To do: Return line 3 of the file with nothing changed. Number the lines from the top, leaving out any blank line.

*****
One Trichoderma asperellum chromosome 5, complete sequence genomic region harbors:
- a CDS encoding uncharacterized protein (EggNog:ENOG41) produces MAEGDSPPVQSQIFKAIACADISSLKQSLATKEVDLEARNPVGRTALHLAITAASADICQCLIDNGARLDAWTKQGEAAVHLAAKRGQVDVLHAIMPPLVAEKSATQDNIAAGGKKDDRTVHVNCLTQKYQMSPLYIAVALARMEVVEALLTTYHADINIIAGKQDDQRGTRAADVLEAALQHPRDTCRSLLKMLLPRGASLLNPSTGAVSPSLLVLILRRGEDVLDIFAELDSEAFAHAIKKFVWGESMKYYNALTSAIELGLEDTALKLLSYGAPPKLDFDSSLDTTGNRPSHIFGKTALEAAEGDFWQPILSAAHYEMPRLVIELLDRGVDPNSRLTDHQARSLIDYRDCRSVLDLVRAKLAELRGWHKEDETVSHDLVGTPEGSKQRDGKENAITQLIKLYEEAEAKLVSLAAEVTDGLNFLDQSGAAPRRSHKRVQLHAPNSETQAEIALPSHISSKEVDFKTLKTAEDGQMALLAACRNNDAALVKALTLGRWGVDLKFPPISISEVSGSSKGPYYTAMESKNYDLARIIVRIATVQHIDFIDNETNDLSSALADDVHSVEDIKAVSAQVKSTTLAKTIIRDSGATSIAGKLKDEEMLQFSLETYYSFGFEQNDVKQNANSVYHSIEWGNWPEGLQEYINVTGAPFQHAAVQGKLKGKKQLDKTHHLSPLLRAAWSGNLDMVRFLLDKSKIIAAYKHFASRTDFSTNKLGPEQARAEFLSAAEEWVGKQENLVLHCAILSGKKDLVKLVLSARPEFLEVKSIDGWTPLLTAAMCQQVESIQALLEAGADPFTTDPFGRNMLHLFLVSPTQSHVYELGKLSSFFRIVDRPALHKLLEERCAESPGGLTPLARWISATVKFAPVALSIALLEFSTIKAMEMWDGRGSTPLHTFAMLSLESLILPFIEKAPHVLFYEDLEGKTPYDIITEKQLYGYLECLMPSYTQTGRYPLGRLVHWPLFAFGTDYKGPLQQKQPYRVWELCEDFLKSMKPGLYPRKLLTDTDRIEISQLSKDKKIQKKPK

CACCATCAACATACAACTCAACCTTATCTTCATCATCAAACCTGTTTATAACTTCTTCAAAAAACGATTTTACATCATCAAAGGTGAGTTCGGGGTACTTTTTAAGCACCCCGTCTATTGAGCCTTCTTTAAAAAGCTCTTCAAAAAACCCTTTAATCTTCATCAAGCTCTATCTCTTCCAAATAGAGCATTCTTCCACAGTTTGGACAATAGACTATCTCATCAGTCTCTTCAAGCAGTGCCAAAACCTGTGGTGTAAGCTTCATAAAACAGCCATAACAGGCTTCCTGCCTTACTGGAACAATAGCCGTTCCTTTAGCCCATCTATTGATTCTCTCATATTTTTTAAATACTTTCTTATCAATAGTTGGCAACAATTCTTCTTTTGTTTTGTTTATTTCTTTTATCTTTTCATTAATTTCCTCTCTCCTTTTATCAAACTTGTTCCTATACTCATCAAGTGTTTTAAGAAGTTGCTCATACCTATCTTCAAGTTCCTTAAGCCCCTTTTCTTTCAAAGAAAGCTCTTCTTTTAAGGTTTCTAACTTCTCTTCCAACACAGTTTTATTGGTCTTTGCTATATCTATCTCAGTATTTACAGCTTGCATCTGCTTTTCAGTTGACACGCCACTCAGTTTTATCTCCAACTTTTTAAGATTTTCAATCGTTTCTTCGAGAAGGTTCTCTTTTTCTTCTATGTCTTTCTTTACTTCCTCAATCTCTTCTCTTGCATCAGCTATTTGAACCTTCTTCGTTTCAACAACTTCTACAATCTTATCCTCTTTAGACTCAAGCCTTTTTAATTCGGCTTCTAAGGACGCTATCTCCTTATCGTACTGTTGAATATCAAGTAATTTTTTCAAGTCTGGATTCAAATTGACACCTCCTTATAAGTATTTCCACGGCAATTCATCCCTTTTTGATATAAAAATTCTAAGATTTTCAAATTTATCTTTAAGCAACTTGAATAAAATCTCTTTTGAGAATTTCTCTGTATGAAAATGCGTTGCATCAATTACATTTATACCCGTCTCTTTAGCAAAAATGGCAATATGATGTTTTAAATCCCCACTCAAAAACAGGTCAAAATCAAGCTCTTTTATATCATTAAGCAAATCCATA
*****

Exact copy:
CACCATCAACATACAACTCAACCTTATCTTCATCATCAAACCTGTTTATAACTTCTTCAAAAAACGATTTTACATCATCAAAGGTGAGTTCGGGGTACTTTTTAAGCACCCCGTCTATTGAGCCTTCTTTAAAAAGCTCTTCAAAAAACCCTTTAATCTTCATCAAGCTCTATCTCTTCCAAATAGAGCATTCTTCCACAGTTTGGACAATAGACTATCTCATCAGTCTCTTCAAGCAGTGCCAAAACCTGTGGTGTAAGCTTCATAAAACAGCCATAACAGGCTTCCTGCCTTACTGGAACAATAGCCGTTCCTTTAGCCCATCTATTGATTCTCTCATATTTTTTAAATACTTTCTTATCAATAGTTGGCAACAATTCTTCTTTTGTTTTGTTTATTTCTTTTATCTTTTCATTAATTTCCTCTCTCCTTTTATCAAACTTGTTCCTATACTCATCAAGTGTTTTAAGAAGTTGCTCATACCTATCTTCAAGTTCCTTAAGCCCCTTTTCTTTCAAAGAAAGCTCTTCTTTTAAGGTTTCTAACTTCTCTTCCAACACAGTTTTATTGGTCTTTGCTATATCTATCTCAGTATTTACAGCTTGCATCTGCTTTTCAGTTGACACGCCACTCAGTTTTATCTCCAACTTTTTAAGATTTTCAATCGTTTCTTCGAGAAGGTTCTCTTTTTCTTCTATGTCTTTCTTTACTTCCTCAATCTCTTCTCTTGCATCAGCTATTTGAACCTTCTTCGTTTCAACAACTTCTACAATCTTATCCTCTTTAGACTCAAGCCTTTTTAATTCGGCTTCTAAGGACGCTATCTCCTTATCGTACTGTTGAATATCAAGTAATTTTTTCAAGTCTGGATTCAAATTGACACCTCCTTATAAGTATTTCCACGGCAATTCATCCCTTTTTGATATAAAAATTCTAAGATTTTCAAATTTATCTTTAAGCAACTTGAATAAAATCTCTTTTGAGAATTTCTCTGTATGAAAATGCGTTGCATCAATTACATTTATACCCGTCTCTTTAGCAAAAATGGCAATATGATGTTTTAAATCCCCACTCAAAAACAGGTCAAAATCAAGCTCTTTTATATCATTAAGCAAATCCATA